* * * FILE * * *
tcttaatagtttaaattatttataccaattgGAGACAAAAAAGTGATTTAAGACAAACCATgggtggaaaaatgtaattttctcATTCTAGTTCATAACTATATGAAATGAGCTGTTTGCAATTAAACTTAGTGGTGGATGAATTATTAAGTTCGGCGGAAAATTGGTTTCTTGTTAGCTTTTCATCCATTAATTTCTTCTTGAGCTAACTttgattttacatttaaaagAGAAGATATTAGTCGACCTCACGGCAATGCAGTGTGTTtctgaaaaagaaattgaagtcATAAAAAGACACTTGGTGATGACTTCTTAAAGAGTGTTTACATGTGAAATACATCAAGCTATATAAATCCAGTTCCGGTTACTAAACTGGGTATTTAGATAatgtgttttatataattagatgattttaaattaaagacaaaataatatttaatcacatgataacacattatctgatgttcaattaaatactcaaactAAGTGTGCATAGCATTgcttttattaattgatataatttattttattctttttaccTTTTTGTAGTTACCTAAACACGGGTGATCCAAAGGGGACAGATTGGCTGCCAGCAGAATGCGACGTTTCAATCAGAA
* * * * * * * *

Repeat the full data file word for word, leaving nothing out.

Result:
tcttaatagtttaaattatttataccaattgGAGACAAAAAAGTGATTTAAGACAAACCATgggtggaaaaatgtaattttctcATTCTAGTTCATAACTATATGAAATGAGCTGTTTGCAATTAAACTTAGTGGTGGATGAATTATTAAGTTCGGCGGAAAATTGGTTTCTTGTTAGCTTTTCATCCATTAATTTCTTCTTGAGCTAACTttgattttacatttaaaagAGAAGATATTAGTCGACCTCACGGCAATGCAGTGTGTTtctgaaaaagaaattgaagtcATAAAAAGACACTTGGTGATGACTTCTTAAAGAGTGTTTACATGTGAAATACATCAAGCTATATAAATCCAGTTCCGGTTACTAAACTGGGTATTTAGATAatgtgttttatataattagatgattttaaattaaagacaaaataatatttaatcacatgataacacattatctgatgttcaattaaatactcaaactAAGTGTGCATAGCATTgcttttattaattgatataatttattttattctttttaccTTTTTGTAGTTACCTAAACACGGGTGATCCAAAGGGGACAGATTGGCTGCCAGCAGAATGCGACGTTTCAATCAGAA